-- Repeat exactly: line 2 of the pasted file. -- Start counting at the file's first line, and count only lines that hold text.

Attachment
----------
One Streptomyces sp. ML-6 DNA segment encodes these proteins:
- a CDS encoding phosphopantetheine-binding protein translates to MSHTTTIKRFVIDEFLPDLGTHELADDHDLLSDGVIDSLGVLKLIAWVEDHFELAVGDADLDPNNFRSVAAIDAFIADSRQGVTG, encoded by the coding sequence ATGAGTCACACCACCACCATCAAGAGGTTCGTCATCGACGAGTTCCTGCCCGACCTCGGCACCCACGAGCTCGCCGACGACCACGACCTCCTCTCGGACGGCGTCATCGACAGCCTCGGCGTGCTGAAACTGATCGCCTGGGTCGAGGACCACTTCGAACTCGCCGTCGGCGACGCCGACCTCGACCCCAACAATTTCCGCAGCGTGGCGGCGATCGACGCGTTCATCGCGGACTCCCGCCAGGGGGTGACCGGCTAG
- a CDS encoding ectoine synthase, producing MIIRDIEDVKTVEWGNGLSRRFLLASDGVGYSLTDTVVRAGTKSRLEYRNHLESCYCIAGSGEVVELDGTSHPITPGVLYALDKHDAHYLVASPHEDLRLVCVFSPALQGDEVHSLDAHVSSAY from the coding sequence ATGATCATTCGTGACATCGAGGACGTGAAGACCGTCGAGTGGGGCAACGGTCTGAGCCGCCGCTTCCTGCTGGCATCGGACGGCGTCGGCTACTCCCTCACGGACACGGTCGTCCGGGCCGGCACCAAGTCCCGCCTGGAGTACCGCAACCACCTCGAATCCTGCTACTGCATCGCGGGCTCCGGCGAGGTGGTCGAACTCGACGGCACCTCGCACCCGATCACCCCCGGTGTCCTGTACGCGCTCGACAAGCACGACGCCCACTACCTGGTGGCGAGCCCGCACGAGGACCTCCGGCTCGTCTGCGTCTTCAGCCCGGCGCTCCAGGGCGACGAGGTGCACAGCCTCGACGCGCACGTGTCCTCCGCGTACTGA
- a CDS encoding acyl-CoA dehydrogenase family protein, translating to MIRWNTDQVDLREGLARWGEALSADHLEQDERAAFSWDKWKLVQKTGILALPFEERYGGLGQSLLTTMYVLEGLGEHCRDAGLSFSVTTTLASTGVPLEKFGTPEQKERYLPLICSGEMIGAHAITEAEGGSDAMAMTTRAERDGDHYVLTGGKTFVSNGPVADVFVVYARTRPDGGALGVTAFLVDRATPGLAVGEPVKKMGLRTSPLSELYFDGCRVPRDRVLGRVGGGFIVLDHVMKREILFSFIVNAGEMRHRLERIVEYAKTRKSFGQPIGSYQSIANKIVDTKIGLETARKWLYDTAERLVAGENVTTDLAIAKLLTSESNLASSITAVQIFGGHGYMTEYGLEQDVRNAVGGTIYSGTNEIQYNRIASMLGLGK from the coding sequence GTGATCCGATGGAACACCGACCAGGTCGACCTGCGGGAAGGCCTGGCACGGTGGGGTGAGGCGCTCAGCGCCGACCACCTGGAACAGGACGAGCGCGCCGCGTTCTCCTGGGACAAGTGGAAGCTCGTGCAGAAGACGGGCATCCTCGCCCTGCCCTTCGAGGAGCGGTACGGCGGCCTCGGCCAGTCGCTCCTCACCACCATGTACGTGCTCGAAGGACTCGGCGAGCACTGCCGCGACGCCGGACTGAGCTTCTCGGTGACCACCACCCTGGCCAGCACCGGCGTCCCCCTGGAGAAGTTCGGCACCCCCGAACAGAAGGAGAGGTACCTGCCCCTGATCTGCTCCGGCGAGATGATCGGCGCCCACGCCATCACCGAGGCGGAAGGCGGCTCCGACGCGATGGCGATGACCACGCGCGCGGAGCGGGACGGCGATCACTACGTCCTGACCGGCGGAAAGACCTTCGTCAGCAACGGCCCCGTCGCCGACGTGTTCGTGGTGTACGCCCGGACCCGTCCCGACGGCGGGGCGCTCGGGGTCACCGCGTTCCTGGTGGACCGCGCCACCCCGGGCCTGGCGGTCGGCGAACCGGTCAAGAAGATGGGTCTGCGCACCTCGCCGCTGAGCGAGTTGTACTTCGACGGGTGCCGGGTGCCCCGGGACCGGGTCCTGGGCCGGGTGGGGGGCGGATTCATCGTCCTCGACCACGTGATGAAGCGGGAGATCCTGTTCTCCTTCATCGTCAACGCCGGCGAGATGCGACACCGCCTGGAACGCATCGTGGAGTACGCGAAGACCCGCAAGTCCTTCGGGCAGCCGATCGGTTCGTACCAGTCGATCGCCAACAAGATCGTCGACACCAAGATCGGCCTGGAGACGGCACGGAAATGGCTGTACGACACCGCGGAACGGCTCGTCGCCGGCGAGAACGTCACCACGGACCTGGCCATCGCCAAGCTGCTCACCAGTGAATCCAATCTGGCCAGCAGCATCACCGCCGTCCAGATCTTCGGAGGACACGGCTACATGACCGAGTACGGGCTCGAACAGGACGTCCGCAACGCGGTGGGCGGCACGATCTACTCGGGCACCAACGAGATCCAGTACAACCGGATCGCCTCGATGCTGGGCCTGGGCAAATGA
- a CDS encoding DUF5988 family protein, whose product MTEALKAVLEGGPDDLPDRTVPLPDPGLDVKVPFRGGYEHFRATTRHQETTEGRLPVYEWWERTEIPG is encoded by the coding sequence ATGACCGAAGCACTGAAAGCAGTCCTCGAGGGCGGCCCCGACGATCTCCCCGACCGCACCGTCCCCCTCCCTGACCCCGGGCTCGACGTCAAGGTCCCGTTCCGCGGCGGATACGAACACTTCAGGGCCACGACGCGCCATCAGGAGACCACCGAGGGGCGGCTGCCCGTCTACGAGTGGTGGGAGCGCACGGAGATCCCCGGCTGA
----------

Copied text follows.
- a CDS encoding phosphopantetheine-binding protein translates to MSHTTTIKRFVIDEFLPDLGTHELADDHDLLSDGVIDSLGVLKLIAWVEDHFELAVGDADLDPNNFRSVAAIDAFIADSRQGVTG, encoded by the coding sequence ATGAGTCACACCACCACCATCAAGAGGTTCGTCATCGACGAGTTCCTGCCCGACCTCGGCACCCACGAGCTCGCCGACGACCACGACCTCCTCTCGGACGGCGTCATCGACAGCCTCGGCGTGCTGAAACTGATCGCCTGGGTCGAGGACCACTTCGAACTCGCCGTCGGCGACGCCGACCTCGACCCCAACAATTTCCGCAGCGTGGCGGCGATCGACGCGTTCATCGCGGACTCCCGCCAGGGGGTGACCGGCTAG